National Mentoring Month is a yearly campaign that takes place every January to encourage and shed light on the importance of mentorship. Mentorship is not only important to impressionable youth but also to business owners, especially those in the early stages or moments when scaling needs to take place. In honor of National Mentoring Month, we asked SCORE mentor, Janet Lancaster to share some advice she shares with her mentoring clients. 

SCORE’s free, confidential one-on-one mentoring has been a cornerstone of the national non-profit since its start in the 1960s. In March 2017, I became a Certified Mentor with SCORE San Diego and began working with men (and predominantly) women throughout the United States via telephone, video and in person. After I sold my eCommerce business, the time was ripe to share what I’d learned in business with others that also wanted to be successful business owners.

Professionally, I have always preferred working with and for women, so it’s no surprise that female entrepreneurs prefer working female mentors. It can be scary to reach out for help with your business – your “baby”. Early stage entrepreneurs can be especially vulnerable. Finding a kindred spirit in an experienced female mentor can boost the client’s confidence and determination like nothing else. More than half of SCORE’s clients are women, yet only 20% of SCORE volunteers (aka Members) are women. WE NEED MORE WOMEN! You need not be retired to volunteer, only a desire to help.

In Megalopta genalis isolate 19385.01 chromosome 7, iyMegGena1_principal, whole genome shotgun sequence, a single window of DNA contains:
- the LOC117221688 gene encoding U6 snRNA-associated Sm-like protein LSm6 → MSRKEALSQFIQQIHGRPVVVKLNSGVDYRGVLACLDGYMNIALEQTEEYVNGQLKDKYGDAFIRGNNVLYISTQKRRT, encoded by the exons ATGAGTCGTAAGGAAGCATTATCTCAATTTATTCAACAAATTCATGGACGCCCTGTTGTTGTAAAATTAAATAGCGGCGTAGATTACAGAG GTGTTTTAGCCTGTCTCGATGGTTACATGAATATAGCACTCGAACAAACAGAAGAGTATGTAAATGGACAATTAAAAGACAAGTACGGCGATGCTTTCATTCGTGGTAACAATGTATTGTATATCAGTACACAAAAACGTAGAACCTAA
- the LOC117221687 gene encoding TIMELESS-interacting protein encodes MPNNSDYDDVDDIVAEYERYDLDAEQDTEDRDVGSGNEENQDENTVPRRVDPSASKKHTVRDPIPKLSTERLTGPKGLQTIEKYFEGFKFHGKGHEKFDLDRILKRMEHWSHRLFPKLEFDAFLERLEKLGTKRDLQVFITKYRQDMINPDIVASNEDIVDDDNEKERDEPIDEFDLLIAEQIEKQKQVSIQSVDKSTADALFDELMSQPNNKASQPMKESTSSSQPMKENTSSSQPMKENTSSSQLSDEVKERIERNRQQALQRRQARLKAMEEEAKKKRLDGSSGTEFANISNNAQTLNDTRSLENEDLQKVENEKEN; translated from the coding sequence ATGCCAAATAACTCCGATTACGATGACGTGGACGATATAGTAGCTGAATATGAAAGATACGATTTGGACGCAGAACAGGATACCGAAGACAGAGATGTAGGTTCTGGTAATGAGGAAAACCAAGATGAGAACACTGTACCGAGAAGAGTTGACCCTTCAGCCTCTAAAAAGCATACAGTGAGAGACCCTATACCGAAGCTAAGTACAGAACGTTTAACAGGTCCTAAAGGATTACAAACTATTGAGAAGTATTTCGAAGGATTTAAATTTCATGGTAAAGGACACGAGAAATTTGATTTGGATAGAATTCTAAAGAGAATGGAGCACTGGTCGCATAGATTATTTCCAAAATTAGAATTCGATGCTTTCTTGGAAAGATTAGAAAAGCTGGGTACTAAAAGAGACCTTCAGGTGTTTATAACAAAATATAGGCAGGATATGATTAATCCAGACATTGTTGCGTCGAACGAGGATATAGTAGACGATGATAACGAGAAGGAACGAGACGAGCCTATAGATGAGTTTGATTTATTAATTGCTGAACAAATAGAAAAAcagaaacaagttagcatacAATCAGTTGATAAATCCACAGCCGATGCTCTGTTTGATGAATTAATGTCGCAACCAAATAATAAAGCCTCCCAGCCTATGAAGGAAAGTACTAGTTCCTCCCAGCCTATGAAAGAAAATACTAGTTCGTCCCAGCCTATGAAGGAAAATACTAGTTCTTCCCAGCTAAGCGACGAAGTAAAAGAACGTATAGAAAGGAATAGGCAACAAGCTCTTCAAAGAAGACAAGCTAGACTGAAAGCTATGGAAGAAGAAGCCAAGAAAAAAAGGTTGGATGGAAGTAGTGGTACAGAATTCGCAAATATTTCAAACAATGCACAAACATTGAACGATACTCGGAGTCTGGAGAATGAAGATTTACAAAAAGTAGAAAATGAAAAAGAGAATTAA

1. Support is Essential. We all need encouragement.

One of the most important contributions I’ve made to clients is encouragement. I have been a solopreneur – three times. I know how lonely it can be making all the decisions as the “Jane-of-all-trades” as well as doing grunt work. Listening with an open mind is a key to being a good mentor. In fact, “suspend judgment” is the first step in SCORE’s mentoring methodology. Not every client has a legitimate or worthwhile business idea, but for many, what they need most is encouragement and direction on the brass tacks of getting a business to take flight. Look for this quality in a mentor – it can mean the difference between realizing your dream – or not.

2. Work “on” your business, not “in” it.

One of the common predicaments I have helped clients navigate away from is working “on” their business, instead of “in” their business. I recommend reading The eMyth by Michael Gerber – the old edition. Do you want to be the sole proprietor plumber that goes out and unclogs toilets every day or the CEO making strategic decisions and spending time on high-payoff activities like attracting clients? Your business will never be scalable if you’re doing the grunt work indefinitely.

3. Simplify your business plan.

By collaborating with and being a sounding board for clients, I have learned a lot and in turn, share this knowledge with others. One example is Tamara, a woman that wanted to leave the corporate rat race (been there, done that!) and start a hypnotherapy practice. In our first session, I directed her to our 31-page business plan template online. Two months later, she was back to review her business plan. She told me that the SCORE template overwhelming to her. She introduced me to The Business Model Canvas. It is a simple yet powerful way to visualize the nine elements of a successful business on a single “canvas”. Since then, I have used this tool with a majority of my clients. I love it so much, that I developed a 3-hour workshop around it. It is offered once a month on Saturday. It’s perfect for entrepreneurs that want to get their business or idea out of their head and bring it to life.